“Tom Ripley is nobody, and so he can be anybody,” Patricia Highsmith herself said of her character. “In that sense, he’s an impostor. He’s someone who gets under someone else’s skin, and so he reflects us a little bit because we’re all a mask in a way,” she added. Yes, Tom Ripley is a mask. He is an animal destined to be someone else, who survives by being someone else, and here each twisted monologue in front of Andrew Scott’s mirror takes another step toward some kind of abyss. Because, as we said, Ripley — and any Highsmith villain — is capable of doing anything to get what he wants, and what he wants is not always, as we also said, a good thing. Not even for him. And here’s the thing that every one of Highsmith’s creations hides: an imperiously savage desire to destroy his world. Zaillian’s miniseries — pure suspense, an intellectually superior suspense, you’ll see — shows that desire better than anyone else.

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Resurgence of Nuclear Threat: Is a New Cold War Evident in Literature, TV Series, and Films?

Is a New Cold War Evident in Literature, TV Series, and Films?

The screen is filled by a scientist who, with eyes like light bulbs in all their electrical splendor, seems to question himself beyond time. He is Robert Oppenheimer, who 48 years after dying of throat cancer — he drank and smoked too much, doctors warned him — has provided the cultural reference point for months. Christopher Nolan, director and screenwriter of the movie Oppenheimer, which won seven Oscars, said in an interview that the American physicist was the most important man of the 20th century because through him, mankind gained the ability to blow up the entire planet.

The spectacular notoriety of his scientific vicissitudes, the political betrayals and the tangled web of Soviet espionage experienced by the New York researcher and his Manhattan Project team has surprised many. After all, it is a film for adults in a time of superhero franchises, a long, dark journey with no possible happy ending and which dissects a deadly serious matter.

One of the keys to its success is perhaps that it links fatally with the present day, when the war between Russia and Ukraine, the conflict in the Middle East, and the tensions between the United States and China over Taiwan bring back a certain air of the Cold War and its arms escalation. Vladimir Putin has for some time been threatening to unleash a nuclear conflict and just this month United Nations Secretary General António Guterres warned of rising geopolitical tensions, saying that humanity cannot survive “a sequel of Oppenheimer.”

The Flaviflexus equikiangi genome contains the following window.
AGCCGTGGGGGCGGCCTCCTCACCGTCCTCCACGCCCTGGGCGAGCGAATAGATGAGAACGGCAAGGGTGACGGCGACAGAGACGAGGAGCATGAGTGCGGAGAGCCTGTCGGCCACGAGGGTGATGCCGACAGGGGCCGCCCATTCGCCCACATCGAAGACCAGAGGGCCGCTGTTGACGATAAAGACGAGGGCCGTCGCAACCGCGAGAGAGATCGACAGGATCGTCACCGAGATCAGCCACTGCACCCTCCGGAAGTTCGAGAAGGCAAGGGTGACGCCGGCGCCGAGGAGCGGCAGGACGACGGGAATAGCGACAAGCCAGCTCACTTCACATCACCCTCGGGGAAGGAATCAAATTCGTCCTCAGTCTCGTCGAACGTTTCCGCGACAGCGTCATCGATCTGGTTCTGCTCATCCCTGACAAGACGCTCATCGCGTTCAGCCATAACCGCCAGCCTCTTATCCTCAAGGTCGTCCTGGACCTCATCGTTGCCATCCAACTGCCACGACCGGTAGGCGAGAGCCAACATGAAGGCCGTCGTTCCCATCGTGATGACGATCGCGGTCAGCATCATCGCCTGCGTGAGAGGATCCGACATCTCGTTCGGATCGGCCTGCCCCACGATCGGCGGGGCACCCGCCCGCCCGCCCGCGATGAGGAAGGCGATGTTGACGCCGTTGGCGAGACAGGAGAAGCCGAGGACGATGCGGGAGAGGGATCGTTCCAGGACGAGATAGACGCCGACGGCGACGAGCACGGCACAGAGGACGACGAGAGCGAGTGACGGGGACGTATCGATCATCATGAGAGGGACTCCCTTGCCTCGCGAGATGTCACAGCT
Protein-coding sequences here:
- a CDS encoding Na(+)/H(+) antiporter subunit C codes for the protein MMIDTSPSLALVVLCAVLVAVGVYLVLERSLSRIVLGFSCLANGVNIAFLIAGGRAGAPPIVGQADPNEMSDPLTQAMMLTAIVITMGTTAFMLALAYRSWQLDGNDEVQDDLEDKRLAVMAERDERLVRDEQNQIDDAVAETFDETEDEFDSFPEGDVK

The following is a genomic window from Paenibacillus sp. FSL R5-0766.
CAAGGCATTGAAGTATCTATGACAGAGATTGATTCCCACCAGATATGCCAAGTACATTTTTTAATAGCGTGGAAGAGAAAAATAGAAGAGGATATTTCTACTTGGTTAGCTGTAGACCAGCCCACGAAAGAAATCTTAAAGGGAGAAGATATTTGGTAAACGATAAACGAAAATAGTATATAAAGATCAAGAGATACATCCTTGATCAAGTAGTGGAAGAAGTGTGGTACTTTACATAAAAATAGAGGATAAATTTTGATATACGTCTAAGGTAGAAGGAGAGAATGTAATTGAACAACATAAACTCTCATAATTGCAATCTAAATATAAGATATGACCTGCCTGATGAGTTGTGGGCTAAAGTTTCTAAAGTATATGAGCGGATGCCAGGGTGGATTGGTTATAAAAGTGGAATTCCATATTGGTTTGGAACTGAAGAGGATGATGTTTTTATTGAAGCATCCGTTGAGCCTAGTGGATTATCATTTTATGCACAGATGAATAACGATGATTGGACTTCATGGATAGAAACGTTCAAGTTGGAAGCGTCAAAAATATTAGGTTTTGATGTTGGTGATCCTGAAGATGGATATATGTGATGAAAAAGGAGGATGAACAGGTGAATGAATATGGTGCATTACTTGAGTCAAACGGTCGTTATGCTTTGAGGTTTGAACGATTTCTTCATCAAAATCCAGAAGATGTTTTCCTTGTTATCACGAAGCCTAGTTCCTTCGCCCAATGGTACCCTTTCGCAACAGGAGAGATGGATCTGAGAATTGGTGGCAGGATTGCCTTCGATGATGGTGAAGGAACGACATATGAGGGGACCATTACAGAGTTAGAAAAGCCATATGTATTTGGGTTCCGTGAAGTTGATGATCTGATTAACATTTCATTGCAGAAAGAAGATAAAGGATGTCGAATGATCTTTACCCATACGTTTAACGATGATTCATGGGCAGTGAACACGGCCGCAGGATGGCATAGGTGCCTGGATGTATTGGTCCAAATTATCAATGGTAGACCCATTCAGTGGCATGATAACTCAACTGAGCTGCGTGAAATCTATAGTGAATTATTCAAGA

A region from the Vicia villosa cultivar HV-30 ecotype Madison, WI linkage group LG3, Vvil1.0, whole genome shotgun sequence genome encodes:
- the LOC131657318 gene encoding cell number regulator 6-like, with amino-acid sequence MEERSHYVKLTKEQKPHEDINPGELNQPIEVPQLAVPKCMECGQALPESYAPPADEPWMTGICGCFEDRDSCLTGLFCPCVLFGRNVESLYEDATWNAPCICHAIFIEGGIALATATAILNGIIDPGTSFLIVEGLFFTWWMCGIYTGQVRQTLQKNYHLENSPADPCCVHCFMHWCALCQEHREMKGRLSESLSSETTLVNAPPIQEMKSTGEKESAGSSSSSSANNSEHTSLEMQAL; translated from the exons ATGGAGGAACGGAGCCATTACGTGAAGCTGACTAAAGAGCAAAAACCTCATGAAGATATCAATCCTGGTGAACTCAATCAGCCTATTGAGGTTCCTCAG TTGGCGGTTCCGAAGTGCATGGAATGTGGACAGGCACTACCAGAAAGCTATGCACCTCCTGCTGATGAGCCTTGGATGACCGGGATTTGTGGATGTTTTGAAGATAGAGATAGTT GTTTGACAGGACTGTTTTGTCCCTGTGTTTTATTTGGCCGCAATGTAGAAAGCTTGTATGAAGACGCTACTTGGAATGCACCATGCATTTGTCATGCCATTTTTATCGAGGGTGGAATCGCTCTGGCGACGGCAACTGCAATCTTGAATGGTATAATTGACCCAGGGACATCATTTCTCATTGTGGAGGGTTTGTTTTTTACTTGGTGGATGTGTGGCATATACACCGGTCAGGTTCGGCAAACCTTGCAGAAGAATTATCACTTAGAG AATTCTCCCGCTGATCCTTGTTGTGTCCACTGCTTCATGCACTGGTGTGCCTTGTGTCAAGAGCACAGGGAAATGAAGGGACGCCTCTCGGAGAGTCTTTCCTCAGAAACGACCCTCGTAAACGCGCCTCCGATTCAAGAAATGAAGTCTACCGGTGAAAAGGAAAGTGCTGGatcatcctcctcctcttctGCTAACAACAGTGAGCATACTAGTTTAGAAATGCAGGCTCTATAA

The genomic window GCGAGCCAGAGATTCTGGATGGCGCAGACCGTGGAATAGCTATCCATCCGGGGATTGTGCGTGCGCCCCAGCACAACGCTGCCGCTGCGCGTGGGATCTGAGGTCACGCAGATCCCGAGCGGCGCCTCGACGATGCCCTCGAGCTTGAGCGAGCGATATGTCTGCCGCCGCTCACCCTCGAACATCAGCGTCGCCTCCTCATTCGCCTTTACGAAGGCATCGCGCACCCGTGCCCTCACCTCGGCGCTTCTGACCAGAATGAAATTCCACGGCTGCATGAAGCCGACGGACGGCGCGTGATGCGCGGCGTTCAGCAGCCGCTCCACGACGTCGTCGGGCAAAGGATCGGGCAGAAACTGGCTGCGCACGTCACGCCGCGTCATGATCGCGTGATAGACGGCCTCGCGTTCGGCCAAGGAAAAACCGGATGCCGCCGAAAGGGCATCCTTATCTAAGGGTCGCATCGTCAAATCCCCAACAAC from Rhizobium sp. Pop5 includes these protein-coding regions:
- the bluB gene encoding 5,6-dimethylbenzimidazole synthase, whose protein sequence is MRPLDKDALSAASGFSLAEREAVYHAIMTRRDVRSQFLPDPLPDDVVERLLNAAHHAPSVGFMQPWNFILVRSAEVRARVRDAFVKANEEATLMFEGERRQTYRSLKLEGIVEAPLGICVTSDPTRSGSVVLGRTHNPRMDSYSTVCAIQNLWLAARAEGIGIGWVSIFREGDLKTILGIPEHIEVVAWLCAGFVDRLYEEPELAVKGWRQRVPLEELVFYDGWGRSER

Cillian Murphy Oppenheimer
Cillian Murphy (l) as Robert Oppenheimer (r), who is photographed at the New Mexico ranch where the atomic bomb was tested in September 1945. Photo: MELINDA SUE GORDON (AP)

These are shadowy echoes of the past being renewed in the present. “Yes, being very different times, I would say there is a certain revival of the Cold War. The idea of rearmament and the tension of balance, the fear of entering into a direct confrontation, reaching a level of brutal destruction,” reflects Mariano Aguirre, author of Guerra Fría 2.0 (Cold War 2.0). In his book, Aguirre makes note of the great differences between eras — nowadays the struggles between countries are between different types of capitalism, without a trace of socialism or communism and between a fragmentary multilateralism of blocs, more complex than the U.S. vs the USSR equation of yesteryear — but he underlines certain similarities between the period 1947-1991 and the present day. There are processes of escalation and rearmament, the indirect confrontation between superpowers with atomic capability, proxy wars (as in the case of Ukraine), brutal repression of civil liberties in Russia, and a certain air of cultural cancellation in the West if one questions, for example, the expansion of NATO’s area of influence.

Aguirre, an associate member of the London-based Chatham House think tank, also highlights similarities in the growing importance of the art of diplomacy, closed-door negotiations and contacts, hostage exchanges, or the influential role of certain media. Examples of this would be the exchange of the women’s NBA superstar Brittney Griner for a Russian arms dealer, the current situation of The Wall Street Journal reporter Evan Gershkovich, accused of espionage and imprisoned for a year in Russia, or the case of the United States leaking to the media that diplomatic sources had already warned Putin’s government about the possibility of attacks in the Russian capital before the massacre at the Crocus City Hall, northwest of Moscow.

Little Boy Bomb